Swiss Tradition Inspires Baltimore Chocolate Makers
Number of employees
Childhood kitchen memory?
Every year my grandma would come over for Christmas and we would bake Christmas cookies. I would get to stay home on the Friday before and make them. We would kick out Christmas cookies by the hundreds.
Favorite celebrity chef?
Weirdest kitchen tool you’ve ever used?
A hairdryer. It sounds weird, but it’s absolutely necessary in the chocolate business.
I like crabs, our homemade pizza, and sweet potatoes. Chocolate would have to be in there somewhere!
As you read this
, Benjamin and Jennifer Hauser might still be recovering from the Easter rush of sweet-toothed shoppers.
It’s one of the busiest holidays for Glarus Chocolatier
, after Christmas and Valentine’s Day, says Jennifer, who recalls making roughly 18,000 chocolate pieces this past winter season.
Recently earning the badge of the sixth best chocolatier in the nation by online lifestyle magazine Complex, Ben and Jennifer are hoping for sweet success in the years to come.
After a six-month courtship, the Hausers were engaged -- as life partners and business partners. They knew they wanted to merge their ideas to start a food business and opened their first store in 2004 and their Harbor East store in 2010.
Jennifer, 34, originally had her heart set on a bakery.
“I grew up baking a lot in my family, I have a love for baking,” Jennifer says.
“After really researching the Baltimore area, I felt like there was no real true down-home bakery left.”
Aware of the baker’s demanding hours, Ben, 40, convinced Jennifer to open a chocolate business instead. After all, his father was an established chocolatier in the Connecticut/Rhode Island area who hailed from Glarus, Switzerland and brought traditional Swiss chocolate-making techniques with him to the states.
Ben and Jennifer pooled their funds from their previous jobs as a restaurant owner and marketer respectively and opened Glarus in 2004. While other businesses struggle the first few years, the Hausers thrived in their 4,000 square foot Timonium location nestled near Jeppi Nut Co. and Baltimore Coffee and Tea Co. Within days, they were on the cover of Towson Times and North County News and soon after, a hit with their first Christmas crowd.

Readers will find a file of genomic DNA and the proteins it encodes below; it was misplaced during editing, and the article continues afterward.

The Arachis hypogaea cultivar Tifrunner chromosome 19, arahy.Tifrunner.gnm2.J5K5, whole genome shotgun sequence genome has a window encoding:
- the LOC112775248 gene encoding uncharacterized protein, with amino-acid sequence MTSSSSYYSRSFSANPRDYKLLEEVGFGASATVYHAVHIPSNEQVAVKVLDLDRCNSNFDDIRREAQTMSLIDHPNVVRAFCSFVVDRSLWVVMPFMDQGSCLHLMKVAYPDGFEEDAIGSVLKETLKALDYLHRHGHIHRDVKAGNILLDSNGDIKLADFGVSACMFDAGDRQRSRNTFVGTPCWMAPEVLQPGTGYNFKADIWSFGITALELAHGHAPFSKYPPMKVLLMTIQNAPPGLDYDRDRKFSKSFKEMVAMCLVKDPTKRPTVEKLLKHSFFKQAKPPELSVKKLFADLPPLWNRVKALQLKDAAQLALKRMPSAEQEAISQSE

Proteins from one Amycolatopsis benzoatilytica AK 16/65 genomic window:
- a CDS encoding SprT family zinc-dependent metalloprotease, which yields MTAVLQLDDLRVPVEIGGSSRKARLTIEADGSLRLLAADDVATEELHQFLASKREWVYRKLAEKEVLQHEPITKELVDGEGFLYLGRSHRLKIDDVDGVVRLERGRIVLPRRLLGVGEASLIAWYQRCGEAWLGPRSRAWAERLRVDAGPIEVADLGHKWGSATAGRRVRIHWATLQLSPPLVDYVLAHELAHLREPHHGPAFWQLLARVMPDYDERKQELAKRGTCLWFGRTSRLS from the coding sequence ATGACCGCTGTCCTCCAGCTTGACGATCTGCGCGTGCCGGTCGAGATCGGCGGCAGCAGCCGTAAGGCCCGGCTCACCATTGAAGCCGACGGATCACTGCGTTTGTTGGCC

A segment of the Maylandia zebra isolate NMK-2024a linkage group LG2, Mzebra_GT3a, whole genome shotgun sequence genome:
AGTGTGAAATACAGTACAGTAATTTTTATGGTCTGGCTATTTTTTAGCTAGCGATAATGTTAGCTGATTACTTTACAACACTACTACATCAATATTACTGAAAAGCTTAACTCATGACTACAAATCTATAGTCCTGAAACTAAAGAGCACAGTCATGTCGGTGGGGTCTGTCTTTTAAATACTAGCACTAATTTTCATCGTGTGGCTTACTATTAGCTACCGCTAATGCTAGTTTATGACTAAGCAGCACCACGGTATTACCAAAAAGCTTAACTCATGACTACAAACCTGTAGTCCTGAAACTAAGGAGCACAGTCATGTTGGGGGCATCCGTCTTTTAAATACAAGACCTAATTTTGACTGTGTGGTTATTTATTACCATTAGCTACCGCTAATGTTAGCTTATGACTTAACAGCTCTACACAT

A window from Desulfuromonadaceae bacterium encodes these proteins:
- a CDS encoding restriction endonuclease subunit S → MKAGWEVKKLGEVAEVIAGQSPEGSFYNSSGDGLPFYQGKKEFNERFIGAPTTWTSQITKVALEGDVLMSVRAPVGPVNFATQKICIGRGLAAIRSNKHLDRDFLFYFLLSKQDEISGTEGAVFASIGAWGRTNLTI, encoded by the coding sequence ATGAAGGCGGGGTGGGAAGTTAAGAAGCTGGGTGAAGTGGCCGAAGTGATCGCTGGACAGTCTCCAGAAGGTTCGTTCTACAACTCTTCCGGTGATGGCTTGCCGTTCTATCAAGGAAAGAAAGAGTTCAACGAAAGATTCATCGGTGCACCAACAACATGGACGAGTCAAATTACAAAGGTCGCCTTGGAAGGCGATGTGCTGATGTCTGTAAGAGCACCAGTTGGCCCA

Their success allowed them to open their Harbor East location. For roughly two years, the Hausers ran both locations in tandem. When their son Andrew Benjamin turned 9 months old and Jennifer had to balance baking and childcare, they decided to put all of their energy in their city shop.
Jennifer says the city location, despite the smaller 1,000 square foot manufacturing space and higher rental fees, made sense in many ways.
“People these days are more interested in high quality foods and better brands,” Jennifer says. “It was a big draw for us. Our chocolate is extremely high quality, and we wanted to attract this audience.”
Glarus products are handmade and au natural without preservatives or high fructose corn syrup. Based on the art of chocolate making in Switzerland 50 years ago, the truffles are made from a shell base that have the fresh crème filling piped in unlike their thicker French counterparts. Specialties include cherry, white, and dark chocolate barks, walnut gianduja, and dark truffles. Jennifer warns customers that the freshness comes with the price of a seven-to-10 day shelf life – unlike mass-produced chocolates.
The Hausers have a print machine for customized chocolate boxes and are able to order specialty molds. They have fulfilled orders from a wedding in Los Angeles, to a chocolate Ferrari for a Baltimore car show and 1,200 box chocolate order for company Christmas gifts. They have also marketed their sweets at local evens like the Best of Baltimore and have attended the Chocolate Affair for six years.
Ben spends six days a week manufacturing, while Jennifer comes in one to two days a week to bake while staying home the rest of the time to manage business and watch six-month-old daughter Lucy.
Jennifer says they take the advice of her father-in-law.
“You have to stick to your guns,” says Jennifer. “A lot of the time, companies will morph into what used to be done if things get rough, or change their quality -- cut back here, cut back there.”
The Hausers reach out to Timonium customers by keeping a basic product line at Fairgrounds Discount Beverages while accepting personal customer orders for drop-off each Friday. New customers are hooked through walk-in taste tests.
Customers have come in during tough economic times, even if they are buying less.
“People are definitely still buying our product, but cutting back,” Jennifer says. “One thing I joke about sometimes is that the state of things are so depressing that people are buying more chocolate to feel better.”
Ben Hauser, co-owner of Glarus Chocolatier.